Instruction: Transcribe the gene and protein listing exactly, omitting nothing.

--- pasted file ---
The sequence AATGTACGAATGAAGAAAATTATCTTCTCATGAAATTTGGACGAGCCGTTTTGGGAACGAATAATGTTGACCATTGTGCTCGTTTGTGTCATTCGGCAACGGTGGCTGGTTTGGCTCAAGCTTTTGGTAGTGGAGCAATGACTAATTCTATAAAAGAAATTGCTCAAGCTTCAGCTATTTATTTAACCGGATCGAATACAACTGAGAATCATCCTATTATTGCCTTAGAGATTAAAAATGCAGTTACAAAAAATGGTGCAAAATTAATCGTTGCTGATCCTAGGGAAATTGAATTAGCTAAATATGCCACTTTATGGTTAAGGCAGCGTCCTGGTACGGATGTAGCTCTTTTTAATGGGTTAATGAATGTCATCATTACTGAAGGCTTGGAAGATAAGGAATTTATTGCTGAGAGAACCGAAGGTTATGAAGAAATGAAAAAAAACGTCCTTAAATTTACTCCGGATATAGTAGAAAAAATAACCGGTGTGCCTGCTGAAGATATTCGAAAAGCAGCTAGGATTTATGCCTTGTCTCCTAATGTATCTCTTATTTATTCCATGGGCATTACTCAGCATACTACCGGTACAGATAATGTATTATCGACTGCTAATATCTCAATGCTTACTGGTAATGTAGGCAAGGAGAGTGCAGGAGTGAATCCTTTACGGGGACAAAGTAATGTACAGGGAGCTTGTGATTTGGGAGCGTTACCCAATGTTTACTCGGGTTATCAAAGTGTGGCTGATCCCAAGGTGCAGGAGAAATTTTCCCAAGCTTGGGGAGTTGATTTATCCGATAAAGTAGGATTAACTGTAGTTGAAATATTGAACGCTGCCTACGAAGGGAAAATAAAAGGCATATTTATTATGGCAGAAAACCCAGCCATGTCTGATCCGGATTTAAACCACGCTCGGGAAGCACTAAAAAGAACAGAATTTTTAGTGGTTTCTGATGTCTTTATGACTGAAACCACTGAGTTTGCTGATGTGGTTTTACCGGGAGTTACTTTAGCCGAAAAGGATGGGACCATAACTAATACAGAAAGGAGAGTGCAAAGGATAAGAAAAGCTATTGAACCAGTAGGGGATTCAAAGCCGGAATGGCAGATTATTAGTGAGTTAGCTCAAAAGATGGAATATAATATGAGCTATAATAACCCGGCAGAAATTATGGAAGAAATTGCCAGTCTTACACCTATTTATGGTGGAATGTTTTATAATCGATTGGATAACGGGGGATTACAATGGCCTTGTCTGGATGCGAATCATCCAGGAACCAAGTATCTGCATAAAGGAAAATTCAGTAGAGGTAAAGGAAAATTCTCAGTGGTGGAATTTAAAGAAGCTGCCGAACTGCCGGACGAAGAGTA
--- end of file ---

The sequence AATGTACGAATGAAGAAAATTATCTTCTCATGAAATTTGGACGAGCCGTTTTGGGAACGAATAATGTTGACCATTGTGCTCGTTTGTGTCATTCGGCAACGGTGGCTGGTTTGGCTCAAGCTTTTGGTAGTGGAGCAATGACTAATTCTATAAAAGAAATTGCTCAAGCTTCAGCTATTTATTTAACCGGATCGAATACAACTGAGAATCATCCTATTATTGCCTTAGAGATTAAAAATGCAGTTACAAAAAATGGTGCAAAATTAATCGTTGCTGATCCTAGGGAAATTGAATTAGCTAAATATGCCACTTTATGGTTAAGGCAGCGTCCTGGTACGGATGTAGCTCTTTTTAATGGGTTAATGAATGTCATCATTACTGAAGGCTTGGAAGATAAGGAATTTATTGCTGAGAGAACCGAAGGTTATGAAGAAATGAAAAAAAACGTCCTTAAATTTACTCCGGATATAGTAGAAAAAATAACCGGTGTGCCTGCTGAAGATATTCGAAAAGCAGCTAGGATTTATGCCTTGTCTCCTAATGTATCTCTTATTTATTCCATGGGCATTACTCAGCATACTACCGGTACAGATAATGTATTATCGACTGCTAATATCTCAATGCTTACTGGTAATGTAGGCAAGGAGAGTGCAGGAGTGAATCCTTTACGGGGACAAAGTAATGTACAGGGAGCTTGTGATTTGGGAGCGTTACCCAATGTTTACTCGGGTTATCAAAGTGTGGCTGATCCCAAGGTGCAGGAGAAATTTTCCCAAGCTTGGGGAGTTGATTTATCCGATAAAGTAGGATTAACTGTAGTTGAAATATTGAACGCTGCCTACGAAGGGAAAATAAAAGGCATATTTATTATGGCAGAAAACCCAGCCATGTCTGATCCGGATTTAAACCACGCTCGGGAAGCACTAAAAAGAACAGAATTTTTAGTGGTTTCTGATGTCTTTATGACTGAAACCACTGAGTTTGCTGATGTGGTTTTACCGGGAGTTACTTTAGCCGAAAAGGATGGGACCATAACTAATACAGAAAGGAGAGTGCAAAGGATAAGAAAAGCTATTGAACCAGTAGGGGATTCAAAGCCGGAATGGCAGATTATTAGTGAGTTAGCTCAAAAGATGGAATATAATATGAGCTATAATAACCCGGCAGAAATTATGGAAGAAATTGCCAGTCTTACACCTATTTATGGTGGAATGTTTTATAATCGATTGGATAACGGGGGATTACAATGGCCTTGTCTGGATGCGAATCATCCAGGAACCAAGTATCTGCATAAAGGAAAATTCAGTAGAGGTAAAGGAAAATTCTCAGTGGTGGAATTTAAAGAAGCTGCCGAACTGCCGGACGAAGAGTA